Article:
With its humidity, low-lying cloud, close packed high-rises and roaring traffic, Hong Kong moves to a singularly claustrophobic beat. Through a single-minded dedication to wealth and all its trappings, the city has become a shrine to mammon. Shiny glass sky scrapers pack the waterfront; endless shopping malls flog designer clothes and jewelry. Expats and Hong Kongers alike dress sharply, moving with purpose through packed streets. Yet Hong Kong isn’t a faux-city like Dubai. Its unique geography and culture has been formed from nearly 200 years of international politics. Its most recent commercial incarnation may dominate the skyline, but history can’t entirely be covered by gloss. Hong Kong’s colonial past and Chinese heritage constantly emerges through the bling: to take the Star Ferry across the water or a tram on central is to experience the British administration, while back streets throng with Chinese medicine shops and food canteens.
In the press and in the flesh, Hong Kongers are a little disparaging about culture in their city. Lightweight is a word bandied around and indeed, leafing through Time Out, there are barely a hundredth of the events offered in London. Uber-commercial cities often patronise elite culture in order to boast sophistication and privilege, and Hong Kong is no different. This is not a city for cutting edge gigs in dingy clubs, street art and alternative theatre. Culture tends to operate within the boundaries of established institutions. That’s not to say that these institutions do not serve their community well. The Hong Kong Philharmonic, the Hong Kong Chinese Orchestra and other performing arts groups have a strong presence throughout the city, while festivals, from outdoor events during traditional carnivals to the international status of the Hong Kong Arts and Film festivals are a draw to foreign visitors. Indeed, film is probably the city’s strongest cultural export with a distinct output and a mass following.
Significant venues sit on both sides of the harbour. On the island side, the HK Arts Centre is a small, modern multi-arts venue with a cool vibe, while over the road, the Academy of the Performing Arts offers orchestral and opera performances. The key city complex however is over in Kowloon, right on the waterfront, with the best views of Hong Kong island. Well, it would have if the Hong Kong Cultural Centre had windows (pictured right). Shaped like a skate ramp, this tiled building looks like an architectural shell rather than a thriving arts venue, but it hosts the best live music in the city. Unfortunately, nothing was on when Culture Capital was in town, but there was enjoyment to be had next door in the Hong Kong Museum of Art.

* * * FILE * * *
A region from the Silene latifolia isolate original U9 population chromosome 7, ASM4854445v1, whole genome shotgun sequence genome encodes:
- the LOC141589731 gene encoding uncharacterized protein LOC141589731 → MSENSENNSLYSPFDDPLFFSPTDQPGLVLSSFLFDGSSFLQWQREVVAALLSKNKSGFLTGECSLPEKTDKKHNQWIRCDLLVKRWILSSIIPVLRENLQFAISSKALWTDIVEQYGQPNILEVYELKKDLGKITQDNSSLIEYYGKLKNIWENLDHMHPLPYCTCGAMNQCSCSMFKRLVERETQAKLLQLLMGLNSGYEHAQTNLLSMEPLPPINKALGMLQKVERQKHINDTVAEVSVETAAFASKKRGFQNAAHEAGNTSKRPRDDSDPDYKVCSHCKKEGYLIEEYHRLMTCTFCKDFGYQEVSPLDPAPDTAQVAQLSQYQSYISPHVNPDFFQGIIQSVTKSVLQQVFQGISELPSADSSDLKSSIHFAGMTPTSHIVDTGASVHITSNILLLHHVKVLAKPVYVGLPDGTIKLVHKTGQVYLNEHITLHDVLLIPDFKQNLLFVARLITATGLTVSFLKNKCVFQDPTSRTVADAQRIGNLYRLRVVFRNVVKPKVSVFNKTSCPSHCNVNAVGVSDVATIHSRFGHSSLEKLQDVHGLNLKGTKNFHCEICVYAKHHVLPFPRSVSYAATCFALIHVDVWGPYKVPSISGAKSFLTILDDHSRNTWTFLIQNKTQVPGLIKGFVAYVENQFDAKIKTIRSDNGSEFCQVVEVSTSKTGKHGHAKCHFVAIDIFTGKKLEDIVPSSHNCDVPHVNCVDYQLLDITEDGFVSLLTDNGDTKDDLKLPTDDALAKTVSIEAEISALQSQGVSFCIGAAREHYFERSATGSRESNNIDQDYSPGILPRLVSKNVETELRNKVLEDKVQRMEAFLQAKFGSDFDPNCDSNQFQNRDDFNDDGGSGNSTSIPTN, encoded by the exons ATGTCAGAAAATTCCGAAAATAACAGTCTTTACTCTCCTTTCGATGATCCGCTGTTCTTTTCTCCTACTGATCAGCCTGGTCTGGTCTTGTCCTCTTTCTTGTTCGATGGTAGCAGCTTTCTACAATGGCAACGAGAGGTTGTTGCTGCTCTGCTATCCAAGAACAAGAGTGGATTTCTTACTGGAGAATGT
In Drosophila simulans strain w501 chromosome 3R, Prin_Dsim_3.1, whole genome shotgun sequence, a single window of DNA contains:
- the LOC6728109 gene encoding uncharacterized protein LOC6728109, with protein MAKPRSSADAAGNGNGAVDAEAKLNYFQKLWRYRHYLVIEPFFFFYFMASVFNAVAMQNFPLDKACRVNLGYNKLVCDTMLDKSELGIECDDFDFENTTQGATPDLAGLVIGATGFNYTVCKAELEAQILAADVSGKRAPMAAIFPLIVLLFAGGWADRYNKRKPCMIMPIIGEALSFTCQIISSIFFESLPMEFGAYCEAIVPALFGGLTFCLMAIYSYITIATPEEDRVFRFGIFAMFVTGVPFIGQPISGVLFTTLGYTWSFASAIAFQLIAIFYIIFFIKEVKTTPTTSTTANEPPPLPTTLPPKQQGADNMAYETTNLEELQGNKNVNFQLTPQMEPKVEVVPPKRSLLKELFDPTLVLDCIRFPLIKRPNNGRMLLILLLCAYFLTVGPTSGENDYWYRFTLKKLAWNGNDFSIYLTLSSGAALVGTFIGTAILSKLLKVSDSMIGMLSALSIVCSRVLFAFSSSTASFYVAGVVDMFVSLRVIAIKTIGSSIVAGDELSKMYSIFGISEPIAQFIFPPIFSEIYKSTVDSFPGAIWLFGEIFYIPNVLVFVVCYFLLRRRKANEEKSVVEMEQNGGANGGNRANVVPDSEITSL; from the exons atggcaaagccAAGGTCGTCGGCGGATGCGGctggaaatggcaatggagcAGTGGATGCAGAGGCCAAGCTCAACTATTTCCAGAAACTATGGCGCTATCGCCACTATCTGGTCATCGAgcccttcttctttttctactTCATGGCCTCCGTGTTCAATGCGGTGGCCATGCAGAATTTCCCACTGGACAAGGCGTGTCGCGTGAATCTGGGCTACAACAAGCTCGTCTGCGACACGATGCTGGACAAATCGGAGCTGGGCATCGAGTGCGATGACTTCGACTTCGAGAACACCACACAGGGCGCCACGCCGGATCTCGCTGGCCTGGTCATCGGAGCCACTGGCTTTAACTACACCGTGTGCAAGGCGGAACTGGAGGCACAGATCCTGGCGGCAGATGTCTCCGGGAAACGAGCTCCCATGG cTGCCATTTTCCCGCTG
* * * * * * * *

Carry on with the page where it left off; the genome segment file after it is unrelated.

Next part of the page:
Considering its treasures – astounding calligraphy and porcelain from throughout the ages – it was hugely disappointing to be virtually the only visitor to the museum on a Monday morning. Galleries across four floors mainly concentrate on traditional Chinese art, but two sections are dedicated to contemporary work by local artists. The economic boom on the mainland has fuelled a boom in the Chinese art market, making it a good time to be an artist in Hong Kong. Including sculpture, painting, photography and new media, the contemporary art on display ranged from the intriguing to the derivative. Highlights came in the form of Almond Chu’s photographs of environmental waste, taken with such vivid colours as to make them beautiful and Tim Li’s installation, which included some striking, swirling images of the city.
It is only anecdotal evidence of course, but the tumbleweed situation in the Museum of Art and the relatively few events happening in the city at any one time raises a question about Hong Kong’s next great cultural adventure. The West Kowloon Cultural District is a huge, billion-dollar project currently in development and once completed will offer audiences a new modern art museum, numerous concert halls, theatres and other performance spaces. Currently due to open in 2014, the finished complex will be the world’s largest multi-arts centre. One of the UK’s leading arts managers Graham Sheffield will be Chief Executive in West Kowloon. The question is, will this government-funded initiative bring in Hong Kongers in droves or will it become an empty behemoth, of which there are already a few in the Far East.